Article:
Iowa Writes

DANIELLE GASPARRO
Sawdust


I am watching my father
breathe
in the middle of the living room.
My father is
in the middle of the living room,
breathing,
in a bed.
    —I counted to eighteen that time,
    what did you get? . . .


The thick metal frame
of the bed my father is in
in the middle of the living room
is beige. One, two . . . six little nicks
with no story to tell trace along the footboard
edge. An impossibly large bronze
wheel carves its empty fable
into the sunstroked suburban shag.

Today is          Tuesday.
I arrived                              Friday.
    —He might just push through to the weekend.
    . . . Mind you, I'm not a doctor. . .

I am watching my father
breathe
in the middle of the living room.
My father is
in the middle of the living room,
breathing,
in a bed.
    —I counted to eighteen that time,
    what did you get? . . .


The thick metal frame
of the bed my father is in
in the middle of the living room
is beige. One, two . . . six little nicks
with no story to tell trace along the footboard
edge. An impossibly large bronze
wheel carves its empty fable
into the sunstroked suburban shag.

Today is          Tuesday.
I arrived                              Friday.
    —He might just push through to the weekend.
    . . . Mind you, I'm not a doctor. . .


I expected this gurgle. I read about it.
They call it a rattle. It sounds like a coffee-maker.
It's not a rattle. It's more of a gurgle, like a
coffee-maker, working fast. There is no
metaphor here. Here, where my father is
breathing. Only,
breathing. 
He loved coffee.    Loved, is how I think it.
    —Do you have a hairbrush, Danielle?

I find a picture of the dollhouse
my father built for me when I was eight.
I am in the photo, standing next to it.
Leaning on it. Arms folded, dimples
beaming pride.

      . . . Yes, my father built houses most of his life.
    When we were young,
    I always loved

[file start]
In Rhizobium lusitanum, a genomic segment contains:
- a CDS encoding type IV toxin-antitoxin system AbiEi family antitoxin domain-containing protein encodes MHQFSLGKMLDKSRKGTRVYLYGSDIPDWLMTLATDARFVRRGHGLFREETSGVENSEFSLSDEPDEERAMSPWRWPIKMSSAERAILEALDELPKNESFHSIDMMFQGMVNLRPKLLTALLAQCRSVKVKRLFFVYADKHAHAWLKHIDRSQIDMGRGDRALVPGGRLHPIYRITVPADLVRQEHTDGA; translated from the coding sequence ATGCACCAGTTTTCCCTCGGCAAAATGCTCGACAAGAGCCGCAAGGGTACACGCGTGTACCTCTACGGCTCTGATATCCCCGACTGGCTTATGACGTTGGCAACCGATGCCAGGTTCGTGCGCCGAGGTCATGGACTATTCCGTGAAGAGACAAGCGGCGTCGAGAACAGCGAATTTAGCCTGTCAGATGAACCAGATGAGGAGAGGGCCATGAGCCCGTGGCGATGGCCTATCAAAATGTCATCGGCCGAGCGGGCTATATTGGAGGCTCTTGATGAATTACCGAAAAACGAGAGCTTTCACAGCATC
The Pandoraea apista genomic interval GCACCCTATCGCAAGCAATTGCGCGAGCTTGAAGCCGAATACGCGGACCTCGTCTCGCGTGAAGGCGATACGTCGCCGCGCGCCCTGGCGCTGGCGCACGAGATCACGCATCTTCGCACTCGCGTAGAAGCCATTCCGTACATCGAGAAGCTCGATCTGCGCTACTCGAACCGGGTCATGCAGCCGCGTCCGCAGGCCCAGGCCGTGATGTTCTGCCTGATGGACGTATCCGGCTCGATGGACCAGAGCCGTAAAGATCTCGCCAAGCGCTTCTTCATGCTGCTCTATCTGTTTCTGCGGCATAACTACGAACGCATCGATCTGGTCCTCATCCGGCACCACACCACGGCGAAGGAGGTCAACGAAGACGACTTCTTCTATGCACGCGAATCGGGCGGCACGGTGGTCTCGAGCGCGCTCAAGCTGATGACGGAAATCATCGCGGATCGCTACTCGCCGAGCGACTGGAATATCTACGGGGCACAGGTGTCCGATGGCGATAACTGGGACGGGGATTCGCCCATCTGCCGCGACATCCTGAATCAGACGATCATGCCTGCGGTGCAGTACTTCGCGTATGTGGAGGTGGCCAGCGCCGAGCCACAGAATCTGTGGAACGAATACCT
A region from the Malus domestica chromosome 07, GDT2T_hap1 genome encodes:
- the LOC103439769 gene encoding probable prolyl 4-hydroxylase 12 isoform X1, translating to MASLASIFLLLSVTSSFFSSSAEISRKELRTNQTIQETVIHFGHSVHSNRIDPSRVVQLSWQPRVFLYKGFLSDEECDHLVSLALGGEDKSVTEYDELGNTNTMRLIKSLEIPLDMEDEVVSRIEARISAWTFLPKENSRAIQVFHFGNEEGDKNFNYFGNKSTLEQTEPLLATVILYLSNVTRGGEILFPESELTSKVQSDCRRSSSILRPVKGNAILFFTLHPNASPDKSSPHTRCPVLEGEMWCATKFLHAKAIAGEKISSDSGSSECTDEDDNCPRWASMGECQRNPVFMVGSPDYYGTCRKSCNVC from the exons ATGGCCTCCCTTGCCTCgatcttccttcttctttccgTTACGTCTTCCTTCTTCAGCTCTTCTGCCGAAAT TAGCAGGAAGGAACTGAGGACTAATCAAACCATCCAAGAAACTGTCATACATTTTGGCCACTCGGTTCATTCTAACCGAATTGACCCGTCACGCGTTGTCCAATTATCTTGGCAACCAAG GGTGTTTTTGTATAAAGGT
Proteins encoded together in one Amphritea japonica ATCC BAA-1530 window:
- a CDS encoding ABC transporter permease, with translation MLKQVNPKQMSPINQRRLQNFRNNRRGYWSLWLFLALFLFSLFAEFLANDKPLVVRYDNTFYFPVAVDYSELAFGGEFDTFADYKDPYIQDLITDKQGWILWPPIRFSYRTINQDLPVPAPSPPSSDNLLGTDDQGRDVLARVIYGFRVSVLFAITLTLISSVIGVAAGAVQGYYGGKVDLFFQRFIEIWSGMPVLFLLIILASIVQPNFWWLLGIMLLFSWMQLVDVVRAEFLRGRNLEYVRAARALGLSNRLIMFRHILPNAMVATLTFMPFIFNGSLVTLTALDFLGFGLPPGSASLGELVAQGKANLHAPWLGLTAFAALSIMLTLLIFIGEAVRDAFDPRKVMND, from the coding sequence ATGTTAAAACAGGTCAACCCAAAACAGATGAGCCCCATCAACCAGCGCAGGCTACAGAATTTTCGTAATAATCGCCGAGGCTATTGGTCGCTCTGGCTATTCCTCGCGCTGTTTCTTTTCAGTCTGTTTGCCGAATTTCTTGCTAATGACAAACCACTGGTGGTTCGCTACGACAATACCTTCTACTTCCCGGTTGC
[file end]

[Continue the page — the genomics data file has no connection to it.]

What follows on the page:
going to visit him
    at work . . .

My father is lifting and hinging a large wooden frame
into place as we pull up the makeshift drive. Workboots.
Tube socks. Toolbelt. Frayed, homemade jean shorts.
Two men are standing next to him, laughing. One pats
his shoulder—two taps—as my father passes by
to climb a ladder.

I get the lunch bags together.

This house will be our house, 
although it seems forever away.

We all stand and talk in the imaginary kitchen.
Bologna with mustard on stacks of raw plywood.
The sun pops out from behind a cloud, and
   
    —I got twenty-two that time, Danielle.
    What did you get? . . .

as my father unfastens his thermos cap (always
he does this too fast!),
we laugh,
and spying his ritual grimace-twist-and-spill,

      . . . the same, I guess. . . twenty-four, maybe. . .

I breathe in the sawdust.

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Happy National Poetry Month!

April is National Poetry Month! Celebrate the importance of poetry with us by reading work by Iowa-identified poets!

Learn more about National Poetry Month here.


DANIELLE GASPARRO

Wayfaring wordsmith and long-time songsmith Danielle Gasparro obtained her B.A. in Creative Writing in 2012.  Having done so at 42, leaping blindly from her native Big Apple to an apple orchard in Eastern Iowa seemed only logical.  Since alighting, she's been living the dreampoem, striving inside every bigblueorbit to be the greatest writer ever unknown.

We will be featuring the poems of Ms. Gasparro April 9th-11th as part of our celebration of National Poetry Month!

This is the second day of our celebration!  Self-Directed Study was published yesterday.

This page was first displayed
on April 10, 2014

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